Skip to main content

Is Fasted Walking Cardio Or Fed HIIT Better For Fat Loss?

Is Fasted Walking Cardio Or Fed HIIT Better For Fat Loss?
Alice Pearson
Registered Associate Nutritionist6 years ago
View Alice Pearson's profile

It's a debate that has yet to be conclusively answered when it comes to fat loss many theories have been proposed over time. Besides the basic understanding of energy balance and needing to burn more calories than you take in, fat loss has been mostly a mystery for those who don't have the time or patience to count their calories and learn how to create a calorie deficit. Luckily apps and online calculators have made it much easier in the past few years but even then cardio is still a variable that is still debated over.


Some argue that the form of cardio doesn't matter as long as you burn the proper amount of calories, while others swear by certain forms that can burn additional fat over time or even mobilize more fat during the cardio. In this article we will be talking about two common forms of fat loss cardio and which one is more effective in its ability to burn fat (which means its ability to help cardiovascular health or VO2 max/performance benefits won't affect the answer).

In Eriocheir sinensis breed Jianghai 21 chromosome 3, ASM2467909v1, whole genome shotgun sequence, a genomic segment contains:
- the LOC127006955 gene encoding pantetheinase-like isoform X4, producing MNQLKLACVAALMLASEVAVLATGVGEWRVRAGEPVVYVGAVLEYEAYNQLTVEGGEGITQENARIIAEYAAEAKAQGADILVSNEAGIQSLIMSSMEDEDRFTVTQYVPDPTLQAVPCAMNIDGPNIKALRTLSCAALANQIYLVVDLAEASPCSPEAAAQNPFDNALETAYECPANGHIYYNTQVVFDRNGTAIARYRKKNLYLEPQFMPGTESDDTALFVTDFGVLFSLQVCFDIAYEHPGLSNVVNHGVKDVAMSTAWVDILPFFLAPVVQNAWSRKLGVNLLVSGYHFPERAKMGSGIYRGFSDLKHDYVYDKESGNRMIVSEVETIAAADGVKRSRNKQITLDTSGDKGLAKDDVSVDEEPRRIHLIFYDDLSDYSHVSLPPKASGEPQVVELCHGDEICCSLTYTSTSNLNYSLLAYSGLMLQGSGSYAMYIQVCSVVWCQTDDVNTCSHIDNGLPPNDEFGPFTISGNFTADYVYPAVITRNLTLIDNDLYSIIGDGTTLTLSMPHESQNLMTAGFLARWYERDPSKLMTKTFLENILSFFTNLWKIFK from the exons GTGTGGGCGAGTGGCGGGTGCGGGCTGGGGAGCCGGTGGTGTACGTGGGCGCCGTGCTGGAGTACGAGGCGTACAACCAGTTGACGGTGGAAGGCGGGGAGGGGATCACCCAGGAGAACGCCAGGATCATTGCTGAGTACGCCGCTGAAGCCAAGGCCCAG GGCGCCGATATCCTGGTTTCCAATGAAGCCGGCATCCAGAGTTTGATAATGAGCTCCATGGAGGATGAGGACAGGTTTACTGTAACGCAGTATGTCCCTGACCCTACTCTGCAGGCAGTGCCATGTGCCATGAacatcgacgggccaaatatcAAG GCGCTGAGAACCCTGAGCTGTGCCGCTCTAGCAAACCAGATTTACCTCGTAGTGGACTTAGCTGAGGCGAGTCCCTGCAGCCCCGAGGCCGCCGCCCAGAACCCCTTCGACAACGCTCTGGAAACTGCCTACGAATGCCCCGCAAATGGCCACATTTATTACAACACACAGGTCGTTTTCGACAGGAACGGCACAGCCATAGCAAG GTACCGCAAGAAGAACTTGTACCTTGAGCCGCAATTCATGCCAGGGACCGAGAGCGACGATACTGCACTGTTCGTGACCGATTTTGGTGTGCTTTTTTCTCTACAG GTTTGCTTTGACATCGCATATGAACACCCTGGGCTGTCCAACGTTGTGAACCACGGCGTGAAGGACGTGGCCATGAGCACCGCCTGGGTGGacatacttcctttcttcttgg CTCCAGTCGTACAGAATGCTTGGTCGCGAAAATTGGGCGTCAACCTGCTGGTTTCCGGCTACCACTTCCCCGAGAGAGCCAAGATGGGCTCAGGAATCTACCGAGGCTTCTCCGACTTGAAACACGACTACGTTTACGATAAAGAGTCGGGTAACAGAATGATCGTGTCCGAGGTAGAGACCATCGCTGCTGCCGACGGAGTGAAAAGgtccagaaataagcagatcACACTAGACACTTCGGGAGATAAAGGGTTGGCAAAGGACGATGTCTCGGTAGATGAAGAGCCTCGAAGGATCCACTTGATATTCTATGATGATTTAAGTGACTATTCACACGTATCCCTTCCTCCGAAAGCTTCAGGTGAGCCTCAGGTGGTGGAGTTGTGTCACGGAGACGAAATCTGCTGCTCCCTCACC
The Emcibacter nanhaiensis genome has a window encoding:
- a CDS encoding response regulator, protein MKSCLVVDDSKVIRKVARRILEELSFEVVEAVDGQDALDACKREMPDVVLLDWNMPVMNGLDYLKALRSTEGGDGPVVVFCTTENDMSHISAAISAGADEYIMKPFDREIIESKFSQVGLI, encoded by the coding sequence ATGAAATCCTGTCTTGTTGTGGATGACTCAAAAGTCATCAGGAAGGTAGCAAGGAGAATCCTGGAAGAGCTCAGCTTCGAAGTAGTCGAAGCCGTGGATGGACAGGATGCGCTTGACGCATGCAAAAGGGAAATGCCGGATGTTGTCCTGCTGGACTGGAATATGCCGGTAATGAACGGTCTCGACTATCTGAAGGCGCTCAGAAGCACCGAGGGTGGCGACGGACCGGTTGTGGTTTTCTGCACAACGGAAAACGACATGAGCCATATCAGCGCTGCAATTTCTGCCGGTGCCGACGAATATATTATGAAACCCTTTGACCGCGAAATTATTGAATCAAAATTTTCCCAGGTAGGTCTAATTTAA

be productive

Fasted Low Intensity Steady State Cardio

This supposed accelerator of fat loss (known as low intensity steady state as the speed tends to stay low and consistent, also abbreviated as LISS) has been around for generations, being the cardio choice of Mr.Olympia bodybuilders back in the 70s up through to the present. Usually performed on a treadmill in the morning with an empty stomach, around 2-4 mph (3-6 kph), and at in incline between 5-10%. This form of slow and consistent cardio isn't meant to get the heart rate up or strain the individual, it is only meant to burn calories.


The idea behind this form of cardio is that after a night of fasting your glycogen stores (when carbs are stored in the body for later use in the cells they take the form of glycogen) will be empty, and your body will resort to burning stored fat instead. Those against fasted cardio will bring up the fact that this form of cardio is very catabolic and along with burning fat it will also target muscle (something we definitely do not want to lose). This is why BCAA’s or more specifically Leucine (or even more more specifically HMB, a metabolite of leucine that is 20 times more powerful at preventing muscle breakdown) is supplemented before/during fasted cardio as this amino acid is able to prevent the breakdown of muscle (also know as anti-catabolism).